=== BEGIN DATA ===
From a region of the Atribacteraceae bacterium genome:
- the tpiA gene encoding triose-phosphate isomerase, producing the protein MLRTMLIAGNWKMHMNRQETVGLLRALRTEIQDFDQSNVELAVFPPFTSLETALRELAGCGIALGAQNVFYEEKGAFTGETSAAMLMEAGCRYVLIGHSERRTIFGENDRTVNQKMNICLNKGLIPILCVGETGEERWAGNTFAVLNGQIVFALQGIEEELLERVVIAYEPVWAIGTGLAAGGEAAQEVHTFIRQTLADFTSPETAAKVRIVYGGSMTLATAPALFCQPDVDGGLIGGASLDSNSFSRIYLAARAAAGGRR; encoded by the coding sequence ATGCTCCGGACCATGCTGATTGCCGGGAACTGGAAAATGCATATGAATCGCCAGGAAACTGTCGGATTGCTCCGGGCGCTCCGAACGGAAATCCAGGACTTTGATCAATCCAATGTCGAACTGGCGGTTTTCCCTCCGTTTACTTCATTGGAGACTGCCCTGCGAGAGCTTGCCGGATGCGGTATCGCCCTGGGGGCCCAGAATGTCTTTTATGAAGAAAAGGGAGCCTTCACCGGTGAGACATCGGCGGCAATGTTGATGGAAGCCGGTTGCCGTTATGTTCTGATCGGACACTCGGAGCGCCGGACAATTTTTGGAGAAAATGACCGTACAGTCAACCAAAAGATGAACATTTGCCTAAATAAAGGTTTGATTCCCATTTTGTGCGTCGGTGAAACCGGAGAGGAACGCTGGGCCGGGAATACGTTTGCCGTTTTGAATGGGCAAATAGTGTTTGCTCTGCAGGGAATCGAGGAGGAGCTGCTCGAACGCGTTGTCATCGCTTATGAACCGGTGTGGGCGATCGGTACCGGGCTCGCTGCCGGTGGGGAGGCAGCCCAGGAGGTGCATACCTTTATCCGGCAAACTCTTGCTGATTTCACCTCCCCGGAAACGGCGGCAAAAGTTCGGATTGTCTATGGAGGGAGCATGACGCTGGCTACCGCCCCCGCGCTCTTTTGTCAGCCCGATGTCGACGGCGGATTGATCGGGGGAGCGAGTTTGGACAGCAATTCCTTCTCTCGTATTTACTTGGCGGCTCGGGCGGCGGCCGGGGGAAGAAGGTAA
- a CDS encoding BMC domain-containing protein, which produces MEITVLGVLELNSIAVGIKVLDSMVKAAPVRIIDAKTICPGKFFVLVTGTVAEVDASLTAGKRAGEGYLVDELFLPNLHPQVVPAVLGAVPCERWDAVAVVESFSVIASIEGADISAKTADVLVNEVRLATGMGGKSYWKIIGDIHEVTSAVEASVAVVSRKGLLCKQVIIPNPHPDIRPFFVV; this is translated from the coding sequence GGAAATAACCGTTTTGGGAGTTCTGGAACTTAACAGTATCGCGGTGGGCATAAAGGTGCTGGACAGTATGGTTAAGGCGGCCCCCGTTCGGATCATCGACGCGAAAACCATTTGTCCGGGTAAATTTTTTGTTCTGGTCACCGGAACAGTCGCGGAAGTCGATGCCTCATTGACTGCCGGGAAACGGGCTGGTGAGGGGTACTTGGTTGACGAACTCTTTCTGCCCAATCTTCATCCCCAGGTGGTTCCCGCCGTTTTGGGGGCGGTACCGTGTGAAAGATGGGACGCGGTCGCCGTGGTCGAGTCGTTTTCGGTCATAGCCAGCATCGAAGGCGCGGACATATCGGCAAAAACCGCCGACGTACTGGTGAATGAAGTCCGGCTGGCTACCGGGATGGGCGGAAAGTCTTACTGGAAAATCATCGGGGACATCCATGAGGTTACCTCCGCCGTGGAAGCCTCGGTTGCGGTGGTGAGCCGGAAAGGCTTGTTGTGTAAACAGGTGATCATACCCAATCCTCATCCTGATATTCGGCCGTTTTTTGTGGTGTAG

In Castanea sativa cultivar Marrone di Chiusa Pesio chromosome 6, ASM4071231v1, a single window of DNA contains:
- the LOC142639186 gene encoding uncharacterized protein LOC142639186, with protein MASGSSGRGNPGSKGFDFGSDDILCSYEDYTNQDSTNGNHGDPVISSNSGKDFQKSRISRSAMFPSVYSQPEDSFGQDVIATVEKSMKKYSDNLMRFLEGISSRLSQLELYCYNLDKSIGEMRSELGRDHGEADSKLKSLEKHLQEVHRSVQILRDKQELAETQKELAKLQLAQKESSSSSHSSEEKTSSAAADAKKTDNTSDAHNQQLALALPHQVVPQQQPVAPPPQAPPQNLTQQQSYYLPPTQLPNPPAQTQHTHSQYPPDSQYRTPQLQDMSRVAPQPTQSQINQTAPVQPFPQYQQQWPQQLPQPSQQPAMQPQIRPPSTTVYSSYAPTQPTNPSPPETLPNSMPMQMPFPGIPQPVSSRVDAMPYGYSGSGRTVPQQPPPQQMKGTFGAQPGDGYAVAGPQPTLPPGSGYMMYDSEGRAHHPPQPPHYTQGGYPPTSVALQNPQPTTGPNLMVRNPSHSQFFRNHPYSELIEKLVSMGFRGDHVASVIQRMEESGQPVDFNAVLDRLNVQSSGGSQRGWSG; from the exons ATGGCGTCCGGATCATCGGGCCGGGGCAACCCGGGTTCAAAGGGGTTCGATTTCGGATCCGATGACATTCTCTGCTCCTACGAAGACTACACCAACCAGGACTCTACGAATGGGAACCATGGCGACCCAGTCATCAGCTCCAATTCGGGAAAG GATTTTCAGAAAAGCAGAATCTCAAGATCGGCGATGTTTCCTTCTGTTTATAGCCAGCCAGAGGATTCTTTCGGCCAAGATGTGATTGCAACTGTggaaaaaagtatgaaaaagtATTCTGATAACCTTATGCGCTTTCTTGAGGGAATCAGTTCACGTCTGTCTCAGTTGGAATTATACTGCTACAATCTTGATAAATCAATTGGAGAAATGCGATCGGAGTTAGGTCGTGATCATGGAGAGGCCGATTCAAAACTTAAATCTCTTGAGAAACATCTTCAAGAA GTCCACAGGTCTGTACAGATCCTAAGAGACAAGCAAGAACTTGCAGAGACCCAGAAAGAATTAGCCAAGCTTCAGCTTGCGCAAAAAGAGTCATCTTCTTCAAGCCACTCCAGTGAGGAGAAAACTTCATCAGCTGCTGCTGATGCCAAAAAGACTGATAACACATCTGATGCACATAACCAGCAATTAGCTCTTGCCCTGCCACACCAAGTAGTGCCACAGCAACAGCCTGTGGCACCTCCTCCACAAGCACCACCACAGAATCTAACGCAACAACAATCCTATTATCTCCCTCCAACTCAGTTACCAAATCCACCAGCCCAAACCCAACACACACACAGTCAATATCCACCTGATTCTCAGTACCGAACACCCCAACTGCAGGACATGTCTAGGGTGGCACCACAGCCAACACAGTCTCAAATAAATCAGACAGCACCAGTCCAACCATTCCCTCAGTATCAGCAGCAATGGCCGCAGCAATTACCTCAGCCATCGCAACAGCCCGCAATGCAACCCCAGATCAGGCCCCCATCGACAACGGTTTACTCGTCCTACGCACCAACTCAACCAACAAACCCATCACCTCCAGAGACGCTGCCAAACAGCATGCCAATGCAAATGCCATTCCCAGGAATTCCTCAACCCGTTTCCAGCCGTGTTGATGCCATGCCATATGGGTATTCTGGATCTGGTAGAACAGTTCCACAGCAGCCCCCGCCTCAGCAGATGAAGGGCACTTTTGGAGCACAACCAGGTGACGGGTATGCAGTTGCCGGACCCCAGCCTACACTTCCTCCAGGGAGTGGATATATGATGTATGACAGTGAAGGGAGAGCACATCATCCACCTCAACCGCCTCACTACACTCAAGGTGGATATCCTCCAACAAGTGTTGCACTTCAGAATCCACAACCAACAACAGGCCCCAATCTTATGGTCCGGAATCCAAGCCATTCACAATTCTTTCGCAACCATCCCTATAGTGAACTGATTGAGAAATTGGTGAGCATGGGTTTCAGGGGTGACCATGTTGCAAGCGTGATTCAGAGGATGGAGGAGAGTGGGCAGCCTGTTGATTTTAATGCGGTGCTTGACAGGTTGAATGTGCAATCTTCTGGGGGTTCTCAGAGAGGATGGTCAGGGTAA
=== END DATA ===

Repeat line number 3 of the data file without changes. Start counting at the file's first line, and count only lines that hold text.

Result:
- a CDS encoding BMC domain-containing protein, which produces MEITVLGVLELNSIAVGIKVLDSMVKAAPVRIIDAKTICPGKFFVLVTGTVAEVDASLTAGKRAGEGYLVDELFLPNLHPQVVPAVLGAVPCERWDAVAVVESFSVIASIEGADISAKTADVLVNEVRLATGMGGKSYWKIIGDIHEVTSAVEASVAVVSRKGLLCKQVIIPNPHPDIRPFFVV; this is translated from the coding sequence GGAAATAACCGTTTTGGGAGTTCTGGAACTTAACAGTATCGCGGTGGGCATAAAGGTGCTGGACAGTATGGTTAAGGCGGCCCCCGTTCGGATCATCGACGCGAAAACCATTTGTCCGGGTAAATTTTTTGTTCTGGTCACCGGAACAGTCGCGGAAGTCGATGCCTCATTGACTGCCGGGAAACGGGCTGGTGAGGGGTACTTGGTTGACGAACTCTTTCTGCCCAATCTTCATCCCCAGGTGGTTCCCGCCGTTTTGGGGGCGGTACCGTGTGAAAGATGGGACGCGGTCGCCGTGGTCGAGTCGTTTTCGGTCATAGCCAGCATCGAAGGCGCGGACATATCGGCAAAAACCGCCGACGTACTGGTGAATGAAGTCCGGCTGGCTACCGGGATGGGCGGAAAGTCTTACTGGAAAATCATCGGGGACATCCATGAGGTTACCTCCGCCGTGGAAGCCTCGGTTGCGGTGGTGAGCCGGAAAGGCTTGTTGTGTAAACAGGTGATCATACCCAATCCTCATCCTGATATTCGGCCGTTTTTTGTGGTGTAG